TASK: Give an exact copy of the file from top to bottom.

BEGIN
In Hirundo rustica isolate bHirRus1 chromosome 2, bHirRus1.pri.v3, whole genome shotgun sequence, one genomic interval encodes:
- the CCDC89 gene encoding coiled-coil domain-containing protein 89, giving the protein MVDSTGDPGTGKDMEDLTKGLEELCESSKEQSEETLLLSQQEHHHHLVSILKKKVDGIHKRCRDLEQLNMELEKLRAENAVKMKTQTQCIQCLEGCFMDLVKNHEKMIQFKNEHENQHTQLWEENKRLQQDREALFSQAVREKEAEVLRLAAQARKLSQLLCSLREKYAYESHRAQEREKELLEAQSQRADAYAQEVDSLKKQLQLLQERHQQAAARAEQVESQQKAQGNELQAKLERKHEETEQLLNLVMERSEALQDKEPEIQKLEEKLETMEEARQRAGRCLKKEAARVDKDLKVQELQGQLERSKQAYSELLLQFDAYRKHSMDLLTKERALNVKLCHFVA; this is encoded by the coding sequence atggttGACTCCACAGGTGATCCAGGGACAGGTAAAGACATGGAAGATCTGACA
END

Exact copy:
In Hirundo rustica isolate bHirRus1 chromosome 2, bHirRus1.pri.v3, whole genome shotgun sequence, one genomic interval encodes:
- the CCDC89 gene encoding coiled-coil domain-containing protein 89, giving the protein MVDSTGDPGTGKDMEDLTKGLEELCESSKEQSEETLLLSQQEHHHHLVSILKKKVDGIHKRCRDLEQLNMELEKLRAENAVKMKTQTQCIQCLEGCFMDLVKNHEKMIQFKNEHENQHTQLWEENKRLQQDREALFSQAVREKEAEVLRLAAQARKLSQLLCSLREKYAYESHRAQEREKELLEAQSQRADAYAQEVDSLKKQLQLLQERHQQAAARAEQVESQQKAQGNELQAKLERKHEETEQLLNLVMERSEALQDKEPEIQKLEEKLETMEEARQRAGRCLKKEAARVDKDLKVQELQGQLERSKQAYSELLLQFDAYRKHSMDLLTKERALNVKLCHFVA; this is encoded by the coding sequence atggttGACTCCACAGGTGATCCAGGGACAGGTAAAGACATGGAAGATCTGACA